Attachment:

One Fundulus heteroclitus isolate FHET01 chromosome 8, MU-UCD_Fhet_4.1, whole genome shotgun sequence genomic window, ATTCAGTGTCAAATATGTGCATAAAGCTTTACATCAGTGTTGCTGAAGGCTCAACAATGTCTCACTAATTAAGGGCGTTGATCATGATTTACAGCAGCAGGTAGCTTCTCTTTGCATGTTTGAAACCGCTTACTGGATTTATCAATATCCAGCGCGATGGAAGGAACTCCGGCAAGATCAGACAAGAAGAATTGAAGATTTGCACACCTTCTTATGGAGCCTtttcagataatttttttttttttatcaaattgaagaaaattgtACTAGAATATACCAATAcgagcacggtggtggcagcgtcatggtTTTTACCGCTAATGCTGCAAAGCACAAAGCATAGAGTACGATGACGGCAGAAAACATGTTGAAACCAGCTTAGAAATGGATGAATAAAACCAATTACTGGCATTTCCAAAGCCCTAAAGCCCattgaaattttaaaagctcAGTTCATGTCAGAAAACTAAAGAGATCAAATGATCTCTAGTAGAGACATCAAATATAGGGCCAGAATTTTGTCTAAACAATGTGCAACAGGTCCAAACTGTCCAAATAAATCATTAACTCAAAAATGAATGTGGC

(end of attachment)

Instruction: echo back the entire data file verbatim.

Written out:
One Fundulus heteroclitus isolate FHET01 chromosome 8, MU-UCD_Fhet_4.1, whole genome shotgun sequence genomic window, ATTCAGTGTCAAATATGTGCATAAAGCTTTACATCAGTGTTGCTGAAGGCTCAACAATGTCTCACTAATTAAGGGCGTTGATCATGATTTACAGCAGCAGGTAGCTTCTCTTTGCATGTTTGAAACCGCTTACTGGATTTATCAATATCCAGCGCGATGGAAGGAACTCCGGCAAGATCAGACAAGAAGAATTGAAGATTTGCACACCTTCTTATGGAGCCTtttcagataatttttttttttttatcaaattgaagaaaattgtACTAGAATATACCAATAcgagcacggtggtggcagcgtcatggtTTTTACCGCTAATGCTGCAAAGCACAAAGCATAGAGTACGATGACGGCAGAAAACATGTTGAAACCAGCTTAGAAATGGATGAATAAAACCAATTACTGGCATTTCCAAAGCCCTAAAGCCCattgaaattttaaaagctcAGTTCATGTCAGAAAACTAAAGAGATCAAATGATCTCTAGTAGAGACATCAAATATAGGGCCAGAATTTTGTCTAAACAATGTGCAACAGGTCCAAACTGTCCAAATAAATCATTAACTCAAAAATGAATGTGGC